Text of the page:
On February 17, Abbott voluntarily recalled their powder formulations. Abbott contracts with the majority of state programs for the Special Supplemental Nutrition Program for Women, Infants, and Children, known as WIC, and is the largest purchaser of infant formula in the United States, according to a 2011 report from the U.S. Department of Agriculture. Another USDA report from the same year found that the market for highly concentrated formulations was dominated by three manufacturers, with Abbott holding the largest market share, at 43%.

The U.S. Food and Drug Administration (FDA) has now agreed to allow Abbott to release some products for those who need an “urgent, life-sustaining supply of certain specialized and metabolic formulas on a case-by-case basis.” In a May 11 statement, Abbott said its Sturgis facility could be operational within two weeks with FDA approval.

Strict regulations on infant formula

“Since the closure of Abbott Nutrition’s Sturgis facility… the remaining infant formula manufacturers have struggled to rapidly increase production because their operations were planned and designed to produce a consistent level of product based on pre-production expectations of consumer demand,” said Kevin Lyons, a professor at Rutgers College. For business he has experience in supply chain management, told FactCheck.org in an email.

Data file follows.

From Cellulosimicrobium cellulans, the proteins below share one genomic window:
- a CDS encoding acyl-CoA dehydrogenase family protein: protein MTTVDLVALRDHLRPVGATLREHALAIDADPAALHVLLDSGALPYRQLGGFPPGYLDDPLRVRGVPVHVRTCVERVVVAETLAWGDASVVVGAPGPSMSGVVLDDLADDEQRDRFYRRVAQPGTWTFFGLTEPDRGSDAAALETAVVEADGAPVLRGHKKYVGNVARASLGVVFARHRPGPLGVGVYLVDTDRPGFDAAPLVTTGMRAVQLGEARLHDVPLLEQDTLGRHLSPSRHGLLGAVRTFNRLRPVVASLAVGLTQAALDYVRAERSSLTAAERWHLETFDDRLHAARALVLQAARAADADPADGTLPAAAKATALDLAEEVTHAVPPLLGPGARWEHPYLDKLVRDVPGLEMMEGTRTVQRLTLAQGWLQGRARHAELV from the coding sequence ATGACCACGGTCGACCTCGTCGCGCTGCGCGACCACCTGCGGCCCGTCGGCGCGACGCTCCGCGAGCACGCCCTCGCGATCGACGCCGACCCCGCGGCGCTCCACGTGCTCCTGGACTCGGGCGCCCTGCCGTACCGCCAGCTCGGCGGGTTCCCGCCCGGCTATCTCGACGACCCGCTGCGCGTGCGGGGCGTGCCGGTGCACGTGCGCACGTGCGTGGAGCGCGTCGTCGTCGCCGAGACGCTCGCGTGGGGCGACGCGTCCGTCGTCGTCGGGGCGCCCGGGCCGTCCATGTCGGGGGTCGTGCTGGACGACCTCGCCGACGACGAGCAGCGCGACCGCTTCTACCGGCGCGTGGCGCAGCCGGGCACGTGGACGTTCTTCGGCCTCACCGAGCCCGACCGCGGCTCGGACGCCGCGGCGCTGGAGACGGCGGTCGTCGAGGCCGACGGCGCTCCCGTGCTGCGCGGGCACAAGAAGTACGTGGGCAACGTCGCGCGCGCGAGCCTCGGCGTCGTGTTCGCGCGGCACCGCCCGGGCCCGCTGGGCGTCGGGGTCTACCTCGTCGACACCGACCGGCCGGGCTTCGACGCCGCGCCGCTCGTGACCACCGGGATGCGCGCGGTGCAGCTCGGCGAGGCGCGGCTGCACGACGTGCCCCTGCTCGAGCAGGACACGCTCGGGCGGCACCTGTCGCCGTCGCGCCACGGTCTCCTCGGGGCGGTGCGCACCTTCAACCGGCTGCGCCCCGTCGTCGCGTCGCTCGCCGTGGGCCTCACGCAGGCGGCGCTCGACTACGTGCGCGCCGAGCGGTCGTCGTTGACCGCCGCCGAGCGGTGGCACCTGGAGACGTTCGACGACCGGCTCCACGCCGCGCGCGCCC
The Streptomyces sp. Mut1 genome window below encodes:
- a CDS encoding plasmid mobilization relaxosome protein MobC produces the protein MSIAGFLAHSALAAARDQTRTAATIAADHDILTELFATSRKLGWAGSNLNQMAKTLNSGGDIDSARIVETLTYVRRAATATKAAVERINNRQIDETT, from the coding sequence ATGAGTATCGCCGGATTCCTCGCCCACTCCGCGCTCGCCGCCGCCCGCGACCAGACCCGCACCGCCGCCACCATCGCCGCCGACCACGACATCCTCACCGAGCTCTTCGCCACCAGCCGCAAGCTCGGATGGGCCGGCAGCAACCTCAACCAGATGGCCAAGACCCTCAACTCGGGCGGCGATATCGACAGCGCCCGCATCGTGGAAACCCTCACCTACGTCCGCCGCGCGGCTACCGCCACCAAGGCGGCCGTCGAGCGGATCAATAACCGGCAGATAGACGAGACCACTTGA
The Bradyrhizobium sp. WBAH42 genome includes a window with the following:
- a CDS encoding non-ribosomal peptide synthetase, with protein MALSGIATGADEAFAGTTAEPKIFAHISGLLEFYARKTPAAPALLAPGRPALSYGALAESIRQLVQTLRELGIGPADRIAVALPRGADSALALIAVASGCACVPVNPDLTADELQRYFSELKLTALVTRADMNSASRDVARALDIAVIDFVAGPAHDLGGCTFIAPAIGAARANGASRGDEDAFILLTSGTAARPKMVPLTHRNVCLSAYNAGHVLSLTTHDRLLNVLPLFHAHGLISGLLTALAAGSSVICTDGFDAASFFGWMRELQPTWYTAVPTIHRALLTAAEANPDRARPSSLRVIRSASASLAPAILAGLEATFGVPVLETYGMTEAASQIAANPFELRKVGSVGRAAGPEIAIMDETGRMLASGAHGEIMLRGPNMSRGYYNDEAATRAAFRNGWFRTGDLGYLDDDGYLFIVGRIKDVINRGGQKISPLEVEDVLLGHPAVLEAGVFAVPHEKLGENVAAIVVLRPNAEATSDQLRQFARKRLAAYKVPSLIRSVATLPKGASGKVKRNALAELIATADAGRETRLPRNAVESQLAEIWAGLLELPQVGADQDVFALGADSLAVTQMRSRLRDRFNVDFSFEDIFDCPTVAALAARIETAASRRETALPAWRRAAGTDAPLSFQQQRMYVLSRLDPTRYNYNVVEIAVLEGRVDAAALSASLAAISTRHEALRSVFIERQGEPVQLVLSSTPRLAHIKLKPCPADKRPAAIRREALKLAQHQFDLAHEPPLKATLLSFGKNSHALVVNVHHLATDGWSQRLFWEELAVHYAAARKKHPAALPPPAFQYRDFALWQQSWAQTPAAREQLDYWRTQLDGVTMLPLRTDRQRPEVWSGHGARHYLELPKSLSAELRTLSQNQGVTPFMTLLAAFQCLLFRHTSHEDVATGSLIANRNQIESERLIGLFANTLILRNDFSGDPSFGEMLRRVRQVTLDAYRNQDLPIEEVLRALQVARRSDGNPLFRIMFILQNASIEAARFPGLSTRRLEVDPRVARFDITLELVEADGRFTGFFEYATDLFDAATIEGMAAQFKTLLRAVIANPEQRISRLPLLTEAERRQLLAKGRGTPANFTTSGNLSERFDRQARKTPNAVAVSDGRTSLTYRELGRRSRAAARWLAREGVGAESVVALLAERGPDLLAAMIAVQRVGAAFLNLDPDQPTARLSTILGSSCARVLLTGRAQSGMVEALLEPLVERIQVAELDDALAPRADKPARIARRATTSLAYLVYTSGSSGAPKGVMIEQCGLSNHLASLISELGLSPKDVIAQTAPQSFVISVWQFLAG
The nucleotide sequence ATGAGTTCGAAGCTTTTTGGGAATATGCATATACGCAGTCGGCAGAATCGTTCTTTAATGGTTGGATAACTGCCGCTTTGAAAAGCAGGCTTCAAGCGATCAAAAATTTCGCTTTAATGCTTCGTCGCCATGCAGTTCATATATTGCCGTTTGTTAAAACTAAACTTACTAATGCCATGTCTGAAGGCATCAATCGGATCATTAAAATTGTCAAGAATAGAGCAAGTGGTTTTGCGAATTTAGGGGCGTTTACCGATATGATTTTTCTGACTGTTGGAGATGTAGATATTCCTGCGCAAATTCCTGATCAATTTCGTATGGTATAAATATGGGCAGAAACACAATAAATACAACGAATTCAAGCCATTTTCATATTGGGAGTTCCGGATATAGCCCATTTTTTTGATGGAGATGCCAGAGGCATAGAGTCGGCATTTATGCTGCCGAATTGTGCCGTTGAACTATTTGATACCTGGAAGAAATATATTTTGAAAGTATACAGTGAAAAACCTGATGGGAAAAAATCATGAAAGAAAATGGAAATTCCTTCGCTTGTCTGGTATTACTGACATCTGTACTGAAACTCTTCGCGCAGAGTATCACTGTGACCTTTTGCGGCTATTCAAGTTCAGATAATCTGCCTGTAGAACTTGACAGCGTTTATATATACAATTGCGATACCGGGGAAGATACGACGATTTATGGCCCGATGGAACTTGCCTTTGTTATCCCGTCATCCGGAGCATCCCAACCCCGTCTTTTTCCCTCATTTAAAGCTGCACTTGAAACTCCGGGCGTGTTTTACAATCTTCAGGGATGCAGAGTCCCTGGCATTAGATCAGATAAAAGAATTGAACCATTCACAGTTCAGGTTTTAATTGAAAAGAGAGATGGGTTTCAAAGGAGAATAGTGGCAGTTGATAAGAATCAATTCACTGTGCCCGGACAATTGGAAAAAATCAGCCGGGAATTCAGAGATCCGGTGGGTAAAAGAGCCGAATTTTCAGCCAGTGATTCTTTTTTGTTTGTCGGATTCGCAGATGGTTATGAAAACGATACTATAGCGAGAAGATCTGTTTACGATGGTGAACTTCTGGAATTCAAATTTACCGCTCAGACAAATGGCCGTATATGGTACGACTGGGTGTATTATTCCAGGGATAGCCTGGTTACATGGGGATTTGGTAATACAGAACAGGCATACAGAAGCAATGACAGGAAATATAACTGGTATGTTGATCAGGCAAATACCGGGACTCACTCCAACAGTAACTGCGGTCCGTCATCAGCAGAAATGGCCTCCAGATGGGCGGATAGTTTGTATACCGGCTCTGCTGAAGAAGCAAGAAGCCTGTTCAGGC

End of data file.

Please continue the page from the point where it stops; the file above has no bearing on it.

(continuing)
He explained that in other industries, manufacturers can adjust their production based on consumer demand, but infant formula manufacturers cannot do so because their expectations and the raw materials they need for production must be planned well in advance.

Also, Kaitlin Wowak, a professor at the Mendoza School of Business at the University of Notre Dame, pointed out in an email to us that infant formula is tightly controlled by the FDA.

Because of that, “no company can just start producing infant formula in the short term,” she said. When we needed more [personal protective equipment]Any company that produces related products can quickly centralize its operations and start producing masks or other PPE, but this is not the case with infant formula because the regulations regarding infant formula are tighter.”

The strict regulations regarding the production of formula milk are designed to protect consumers – in this case, children. The Infant Formula Act of 1980 was enacted because “a major manufacturer” in 1978 made a change to its formula that “resulted in infant formula products containing an insufficient amount of chloride, a nutrient essential to infant growth and development,” according to the FDA. Food and Drugs.

Epidemiological supply chain challenges

Lyons and Wowak also cited supply chain constraints due to the pandemic as a contributing factor to the current shortage of formula.